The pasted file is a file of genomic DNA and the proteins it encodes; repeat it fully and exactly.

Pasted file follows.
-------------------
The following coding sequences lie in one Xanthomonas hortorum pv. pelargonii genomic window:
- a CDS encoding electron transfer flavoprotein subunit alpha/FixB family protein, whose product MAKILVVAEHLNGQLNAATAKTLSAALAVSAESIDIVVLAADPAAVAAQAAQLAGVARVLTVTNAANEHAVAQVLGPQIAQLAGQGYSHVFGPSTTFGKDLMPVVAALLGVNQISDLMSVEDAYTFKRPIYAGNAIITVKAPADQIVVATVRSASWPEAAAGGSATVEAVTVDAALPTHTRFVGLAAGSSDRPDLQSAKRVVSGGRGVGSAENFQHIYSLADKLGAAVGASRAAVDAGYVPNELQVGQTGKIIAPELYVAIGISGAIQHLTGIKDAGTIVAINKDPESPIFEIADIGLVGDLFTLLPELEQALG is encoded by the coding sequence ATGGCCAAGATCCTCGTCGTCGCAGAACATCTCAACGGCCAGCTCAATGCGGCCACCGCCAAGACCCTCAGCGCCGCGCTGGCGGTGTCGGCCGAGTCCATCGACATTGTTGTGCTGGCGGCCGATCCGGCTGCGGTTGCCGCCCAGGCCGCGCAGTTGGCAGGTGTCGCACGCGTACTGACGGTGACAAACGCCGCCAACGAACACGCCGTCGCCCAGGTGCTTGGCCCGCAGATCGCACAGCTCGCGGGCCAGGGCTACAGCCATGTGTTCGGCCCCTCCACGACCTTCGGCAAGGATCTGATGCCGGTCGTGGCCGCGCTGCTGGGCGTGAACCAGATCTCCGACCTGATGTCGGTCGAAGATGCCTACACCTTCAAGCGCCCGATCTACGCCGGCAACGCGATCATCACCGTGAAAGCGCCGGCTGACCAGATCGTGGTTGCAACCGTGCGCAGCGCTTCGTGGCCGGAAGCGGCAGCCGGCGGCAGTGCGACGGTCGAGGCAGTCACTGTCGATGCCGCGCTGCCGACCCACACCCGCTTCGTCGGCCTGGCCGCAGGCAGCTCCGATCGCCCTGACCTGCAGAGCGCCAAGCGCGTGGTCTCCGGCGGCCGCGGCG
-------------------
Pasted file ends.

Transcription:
The following coding sequences lie in one Xanthomonas hortorum pv. pelargonii genomic window:
- a CDS encoding electron transfer flavoprotein subunit alpha/FixB family protein, whose product MAKILVVAEHLNGQLNAATAKTLSAALAVSAESIDIVVLAADPAAVAAQAAQLAGVARVLTVTNAANEHAVAQVLGPQIAQLAGQGYSHVFGPSTTFGKDLMPVVAALLGVNQISDLMSVEDAYTFKRPIYAGNAIITVKAPADQIVVATVRSASWPEAAAGGSATVEAVTVDAALPTHTRFVGLAAGSSDRPDLQSAKRVVSGGRGVGSAENFQHIYSLADKLGAAVGASRAAVDAGYVPNELQVGQTGKIIAPELYVAIGISGAIQHLTGIKDAGTIVAINKDPESPIFEIADIGLVGDLFTLLPELEQALG is encoded by the coding sequence ATGGCCAAGATCCTCGTCGTCGCAGAACATCTCAACGGCCAGCTCAATGCGGCCACCGCCAAGACCCTCAGCGCCGCGCTGGCGGTGTCGGCCGAGTCCATCGACATTGTTGTGCTGGCGGCCGATCCGGCTGCGGTTGCCGCCCAGGCCGCGCAGTTGGCAGGTGTCGCACGCGTACTGACGGTGACAAACGCCGCCAACGAACACGCCGTCGCCCAGGTGCTTGGCCCGCAGATCGCACAGCTCGCGGGCCAGGGCTACAGCCATGTGTTCGGCCCCTCCACGACCTTCGGCAAGGATCTGATGCCGGTCGTGGCCGCGCTGCTGGGCGTGAACCAGATCTCCGACCTGATGTCGGTCGAAGATGCCTACACCTTCAAGCGCCCGATCTACGCCGGCAACGCGATCATCACCGTGAAAGCGCCGGCTGACCAGATCGTGGTTGCAACCGTGCGCAGCGCTTCGTGGCCGGAAGCGGCAGCCGGCGGCAGTGCGACGGTCGAGGCAGTCACTGTCGATGCCGCGCTGCCGACCCACACCCGCTTCGTCGGCCTGGCCGCAGGCAGCTCCGATCGCCCTGACCTGCAGAGCGCCAAGCGCGTGGTCTCCGGCGGCCGCGGCG